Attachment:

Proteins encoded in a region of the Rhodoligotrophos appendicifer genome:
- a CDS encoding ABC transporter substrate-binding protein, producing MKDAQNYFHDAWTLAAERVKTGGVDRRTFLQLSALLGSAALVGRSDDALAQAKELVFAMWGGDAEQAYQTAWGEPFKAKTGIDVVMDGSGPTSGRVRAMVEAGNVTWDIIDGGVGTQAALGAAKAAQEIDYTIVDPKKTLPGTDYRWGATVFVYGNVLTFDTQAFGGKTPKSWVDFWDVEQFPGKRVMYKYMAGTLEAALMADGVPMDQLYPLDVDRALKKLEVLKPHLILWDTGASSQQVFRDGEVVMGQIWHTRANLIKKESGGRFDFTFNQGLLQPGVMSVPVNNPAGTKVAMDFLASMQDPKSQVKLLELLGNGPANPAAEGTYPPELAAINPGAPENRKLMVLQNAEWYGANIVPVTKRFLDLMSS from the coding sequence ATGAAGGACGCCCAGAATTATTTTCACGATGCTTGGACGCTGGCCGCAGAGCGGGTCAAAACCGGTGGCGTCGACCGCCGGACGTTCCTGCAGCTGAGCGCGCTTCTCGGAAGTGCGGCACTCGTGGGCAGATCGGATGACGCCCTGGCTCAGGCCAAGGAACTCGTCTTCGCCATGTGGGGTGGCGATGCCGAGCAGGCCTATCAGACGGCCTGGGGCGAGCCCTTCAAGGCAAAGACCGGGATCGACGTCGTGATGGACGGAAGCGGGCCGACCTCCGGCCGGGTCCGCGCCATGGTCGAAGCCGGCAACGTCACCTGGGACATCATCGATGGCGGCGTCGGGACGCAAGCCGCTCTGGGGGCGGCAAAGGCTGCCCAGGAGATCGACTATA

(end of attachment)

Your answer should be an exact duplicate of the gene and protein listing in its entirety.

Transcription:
Proteins encoded in a region of the Rhodoligotrophos appendicifer genome:
- a CDS encoding ABC transporter substrate-binding protein, producing MKDAQNYFHDAWTLAAERVKTGGVDRRTFLQLSALLGSAALVGRSDDALAQAKELVFAMWGGDAEQAYQTAWGEPFKAKTGIDVVMDGSGPTSGRVRAMVEAGNVTWDIIDGGVGTQAALGAAKAAQEIDYTIVDPKKTLPGTDYRWGATVFVYGNVLTFDTQAFGGKTPKSWVDFWDVEQFPGKRVMYKYMAGTLEAALMADGVPMDQLYPLDVDRALKKLEVLKPHLILWDTGASSQQVFRDGEVVMGQIWHTRANLIKKESGGRFDFTFNQGLLQPGVMSVPVNNPAGTKVAMDFLASMQDPKSQVKLLELLGNGPANPAAEGTYPPELAAINPGAPENRKLMVLQNAEWYGANIVPVTKRFLDLMSS from the coding sequence ATGAAGGACGCCCAGAATTATTTTCACGATGCTTGGACGCTGGCCGCAGAGCGGGTCAAAACCGGTGGCGTCGACCGCCGGACGTTCCTGCAGCTGAGCGCGCTTCTCGGAAGTGCGGCACTCGTGGGCAGATCGGATGACGCCCTGGCTCAGGCCAAGGAACTCGTCTTCGCCATGTGGGGTGGCGATGCCGAGCAGGCCTATCAGACGGCCTGGGGCGAGCCCTTCAAGGCAAAGACCGGGATCGACGTCGTGATGGACGGAAGCGGGCCGACCTCCGGCCGGGTCCGCGCCATGGTCGAAGCCGGCAACGTCACCTGGGACATCATCGATGGCGGCGTCGGGACGCAAGCCGCTCTGGGGGCGGCAAAGGCTGCCCAGGAGATCGACTATA